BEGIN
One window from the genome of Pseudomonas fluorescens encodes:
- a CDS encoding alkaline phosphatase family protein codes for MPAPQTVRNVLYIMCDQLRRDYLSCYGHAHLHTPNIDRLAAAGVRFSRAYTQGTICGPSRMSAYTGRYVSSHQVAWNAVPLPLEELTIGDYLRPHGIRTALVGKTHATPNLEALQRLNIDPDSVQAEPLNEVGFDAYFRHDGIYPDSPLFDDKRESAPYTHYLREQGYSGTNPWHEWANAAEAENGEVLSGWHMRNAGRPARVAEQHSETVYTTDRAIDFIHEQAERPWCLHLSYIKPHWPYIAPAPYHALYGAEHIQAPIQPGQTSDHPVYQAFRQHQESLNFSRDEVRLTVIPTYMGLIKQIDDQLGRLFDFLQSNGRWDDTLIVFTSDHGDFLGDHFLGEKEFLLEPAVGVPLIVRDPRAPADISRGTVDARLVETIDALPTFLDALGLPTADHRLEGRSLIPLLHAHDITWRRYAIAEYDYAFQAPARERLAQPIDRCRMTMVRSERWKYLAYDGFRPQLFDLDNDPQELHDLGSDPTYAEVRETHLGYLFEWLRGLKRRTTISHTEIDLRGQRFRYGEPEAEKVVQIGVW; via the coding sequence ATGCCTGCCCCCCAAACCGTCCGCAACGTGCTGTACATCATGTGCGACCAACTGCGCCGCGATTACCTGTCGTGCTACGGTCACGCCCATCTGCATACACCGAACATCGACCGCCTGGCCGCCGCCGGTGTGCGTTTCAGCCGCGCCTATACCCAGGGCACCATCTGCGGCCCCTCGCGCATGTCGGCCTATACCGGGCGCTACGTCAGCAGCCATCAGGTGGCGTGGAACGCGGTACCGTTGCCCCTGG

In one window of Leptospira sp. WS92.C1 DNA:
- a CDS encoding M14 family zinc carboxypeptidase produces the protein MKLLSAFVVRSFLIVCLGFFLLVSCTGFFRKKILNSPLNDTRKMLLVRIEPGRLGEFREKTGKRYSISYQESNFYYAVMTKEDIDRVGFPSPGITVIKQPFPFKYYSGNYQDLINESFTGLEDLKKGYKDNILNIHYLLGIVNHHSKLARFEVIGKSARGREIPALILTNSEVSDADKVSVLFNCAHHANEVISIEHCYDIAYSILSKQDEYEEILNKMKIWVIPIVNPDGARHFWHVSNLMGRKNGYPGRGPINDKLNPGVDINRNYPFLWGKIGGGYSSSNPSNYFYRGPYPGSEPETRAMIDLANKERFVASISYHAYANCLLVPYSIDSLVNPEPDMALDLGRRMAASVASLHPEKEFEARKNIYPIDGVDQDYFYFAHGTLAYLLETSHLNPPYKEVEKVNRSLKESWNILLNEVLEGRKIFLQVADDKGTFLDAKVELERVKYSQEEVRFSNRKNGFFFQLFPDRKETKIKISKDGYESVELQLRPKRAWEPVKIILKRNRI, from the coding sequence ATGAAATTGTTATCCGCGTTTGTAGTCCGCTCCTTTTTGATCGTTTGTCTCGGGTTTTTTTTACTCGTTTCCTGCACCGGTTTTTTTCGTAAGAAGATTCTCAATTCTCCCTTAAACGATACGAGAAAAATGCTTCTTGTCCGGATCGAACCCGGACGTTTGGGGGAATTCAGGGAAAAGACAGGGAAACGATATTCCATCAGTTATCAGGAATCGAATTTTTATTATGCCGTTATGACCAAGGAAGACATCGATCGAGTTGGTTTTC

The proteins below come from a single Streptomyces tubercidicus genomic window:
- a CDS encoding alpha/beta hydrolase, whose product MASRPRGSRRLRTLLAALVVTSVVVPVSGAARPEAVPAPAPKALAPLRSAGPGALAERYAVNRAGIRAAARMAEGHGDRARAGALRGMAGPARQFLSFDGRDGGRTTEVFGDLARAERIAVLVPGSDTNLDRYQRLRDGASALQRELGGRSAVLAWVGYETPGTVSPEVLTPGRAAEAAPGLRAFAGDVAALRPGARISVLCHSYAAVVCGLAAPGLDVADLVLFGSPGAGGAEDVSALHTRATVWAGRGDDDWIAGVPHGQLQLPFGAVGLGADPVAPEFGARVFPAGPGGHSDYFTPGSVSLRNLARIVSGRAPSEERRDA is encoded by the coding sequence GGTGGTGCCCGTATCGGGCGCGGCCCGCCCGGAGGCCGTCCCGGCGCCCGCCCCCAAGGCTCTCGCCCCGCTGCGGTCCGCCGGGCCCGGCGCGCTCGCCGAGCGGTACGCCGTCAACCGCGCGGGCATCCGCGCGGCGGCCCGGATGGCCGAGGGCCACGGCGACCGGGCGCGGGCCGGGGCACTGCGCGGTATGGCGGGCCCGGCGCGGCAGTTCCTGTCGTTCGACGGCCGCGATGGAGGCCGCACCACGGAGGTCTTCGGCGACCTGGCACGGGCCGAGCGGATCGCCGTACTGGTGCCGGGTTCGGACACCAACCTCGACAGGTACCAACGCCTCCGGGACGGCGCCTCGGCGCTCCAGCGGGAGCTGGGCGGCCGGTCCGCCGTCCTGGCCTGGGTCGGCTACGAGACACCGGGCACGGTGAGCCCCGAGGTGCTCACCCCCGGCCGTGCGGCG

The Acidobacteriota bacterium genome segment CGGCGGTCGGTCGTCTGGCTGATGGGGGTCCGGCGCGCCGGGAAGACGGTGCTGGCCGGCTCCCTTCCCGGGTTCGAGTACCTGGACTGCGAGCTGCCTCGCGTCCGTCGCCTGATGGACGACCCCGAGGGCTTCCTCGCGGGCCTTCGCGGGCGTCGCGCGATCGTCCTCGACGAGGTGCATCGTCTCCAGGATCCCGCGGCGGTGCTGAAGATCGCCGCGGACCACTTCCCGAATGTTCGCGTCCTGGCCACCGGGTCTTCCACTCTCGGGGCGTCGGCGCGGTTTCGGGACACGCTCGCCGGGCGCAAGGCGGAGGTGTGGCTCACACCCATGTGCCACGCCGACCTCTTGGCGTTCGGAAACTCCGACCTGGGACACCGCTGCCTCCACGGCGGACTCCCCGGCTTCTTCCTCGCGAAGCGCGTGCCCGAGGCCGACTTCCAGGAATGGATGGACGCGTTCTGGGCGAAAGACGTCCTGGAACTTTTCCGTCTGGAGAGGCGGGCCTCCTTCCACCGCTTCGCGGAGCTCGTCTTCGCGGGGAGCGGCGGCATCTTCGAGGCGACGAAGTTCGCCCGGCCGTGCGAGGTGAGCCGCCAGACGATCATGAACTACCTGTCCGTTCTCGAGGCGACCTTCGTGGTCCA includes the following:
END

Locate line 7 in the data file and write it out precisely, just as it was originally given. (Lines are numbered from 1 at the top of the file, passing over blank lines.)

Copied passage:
The Acidobacteriota bacterium genome segment CGGCGGTCGGTCGTCTGGCTGATGGGGGTCCGGCGCGCCGGGAAGACGGTGCTGGCCGGCTCCCTTCCCGGGTTCGAGTACCTGGACTGCGAGCTGCCTCGCGTCCGTCGCCTGATGGACGACCCCGAGGGCTTCCTCGCGGGCCTTCGCGGGCGTCGCGCGATCGTCCTCGACGAGGTGCATCGTCTCCAGGATCCCGCGGCGGTGCTGAAGATCGCCGCGGACCACTTCCCGAATGTTCGCGTCCTGGCCACCGGGTCTTCCACTCTCGGGGCGTCGGCGCGGTTTCGGGACACGCTCGCCGGGCGCAAGGCGGAGGTGTGGCTCACACCCATGTGCCACGCCGACCTCTTGGCGTTCGGAAACTCCGACCTGGGACACCGCTGCCTCCACGGCGGACTCCCCGGCTTCTTCCTCGCGAAGCGCGTGCCCGAGGCCGACTTCCAGGAATGGATGGACGCGTTCTGGGCGAAAGACGTCCTGGAACTTTTCCGTCTGGAGAGGCGGGCCTCCTTCCACCGCTTCGCGGAGCTCGTCTTCGCGGGGAGCGGCGGCATCTTCGAGGCGACGAAGTTCGCCCGGCCGTGCGAGGTGAGCCGCCAGACGATCATGAACTACCTGTCCGTTCTCGAGGCGACCTTCGTGGTCCA includes the following: